Every time I buy a piece of PC hardware, I take a trip down memory lane. As I unpack the box, I generally find the device (whatever it is), an instruction booklet, and a driver diskette or CD.
Ah, a driver disk. I remember those days. I remember loading Windows ME on my wife's PC for a class she was taking. Put in the Windows CD and start the installation. Now put in the CD with the drivers for the motherboard. Now put in the CD with the driver for the video card. And finally the diskette with the Ethernet driver.
It all worked eventually. But when I had to reinstall the software on the PC sometime later, after Windows had developed a fatal case of indigestion, I had to scramble to find all the right driver disks. In one case, I had to spend time searching the Web for a replacement for a misplaced driver disk. It was anything but a simple process.
It must be this hide-and-seek game that some readers think of when they tell me they won't install Linux because they don't want to waste time finding and downloading drivers from the Internet. Thankfully, though, the need to download drivers is quite small these days.
About the only time I see the need to download a driver is in support of bleeding-edge or highly proprietary pieces of hardware that have vendor-supplied, closed-source drivers. Personally, I avoid that problem by purchasing only hardware supported by open-source drivers -- which is very easy to do because most common pieces of hardware are supported these days.
When I installed Linux on my wife's system (dual-booting can be a very useful thing), there was no need to download anything. In fact, there was no need for multiple reboots, or digging around for floppies or anything else. All I needed was the Mandrake installation CDs. That's it.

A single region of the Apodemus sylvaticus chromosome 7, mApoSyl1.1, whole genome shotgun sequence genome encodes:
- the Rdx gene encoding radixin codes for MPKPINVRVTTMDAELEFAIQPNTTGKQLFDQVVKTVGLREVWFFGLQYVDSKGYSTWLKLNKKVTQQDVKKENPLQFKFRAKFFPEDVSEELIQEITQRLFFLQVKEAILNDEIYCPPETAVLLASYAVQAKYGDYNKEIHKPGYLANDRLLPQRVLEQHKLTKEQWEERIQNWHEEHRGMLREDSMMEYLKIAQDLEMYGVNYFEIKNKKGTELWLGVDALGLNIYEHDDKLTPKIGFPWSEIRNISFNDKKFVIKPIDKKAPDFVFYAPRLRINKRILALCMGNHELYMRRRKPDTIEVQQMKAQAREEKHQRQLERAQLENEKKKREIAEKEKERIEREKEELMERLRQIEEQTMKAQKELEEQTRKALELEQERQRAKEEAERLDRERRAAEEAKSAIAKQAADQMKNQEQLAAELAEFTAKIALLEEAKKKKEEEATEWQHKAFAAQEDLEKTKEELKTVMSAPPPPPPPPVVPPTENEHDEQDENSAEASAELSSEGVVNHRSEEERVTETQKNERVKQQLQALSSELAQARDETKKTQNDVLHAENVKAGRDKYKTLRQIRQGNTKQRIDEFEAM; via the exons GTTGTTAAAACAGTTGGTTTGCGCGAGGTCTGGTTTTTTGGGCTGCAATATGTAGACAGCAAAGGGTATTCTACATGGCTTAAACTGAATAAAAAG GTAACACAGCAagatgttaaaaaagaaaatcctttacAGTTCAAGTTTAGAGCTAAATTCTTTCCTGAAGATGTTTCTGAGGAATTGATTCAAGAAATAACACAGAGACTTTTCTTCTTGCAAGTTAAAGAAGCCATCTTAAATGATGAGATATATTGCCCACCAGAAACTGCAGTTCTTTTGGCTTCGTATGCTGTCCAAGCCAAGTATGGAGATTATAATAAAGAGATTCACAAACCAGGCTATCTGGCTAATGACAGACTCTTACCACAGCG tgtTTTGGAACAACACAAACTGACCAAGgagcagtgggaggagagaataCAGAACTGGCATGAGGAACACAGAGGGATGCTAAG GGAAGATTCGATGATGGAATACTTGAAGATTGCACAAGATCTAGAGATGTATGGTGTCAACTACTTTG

The theory behind most Linux distributions is to offer choices and flexibility. To aid in that cause, most distributions are packed with software. The idea is to give the end-user the potential to use a very robust solution right out of the box. Office applications, server applications, Internet applications -- they're all there.
And drivers. Don't forget the drivers.
Not only are the drivers included on the distribution CDs, most of the time they are available on the machine when needed. So it doesn't matter if you are installing a supported video capture card in a PCI slot or stuffing a new wireless networking card in your laptop: The driver is already loaded in the system. That makes the task of installing and upgrading the system just that much easier.
The biggest issue with drivers on Linux is that a few vendors are still too slow or too secretive to provide the information needed to support their new devices, particularly in the area of brain-dead, Windows-only printers and modems. But I think the vendors will come around. As the impact of Linux continues to grow, the call of lost revenue will not be denied.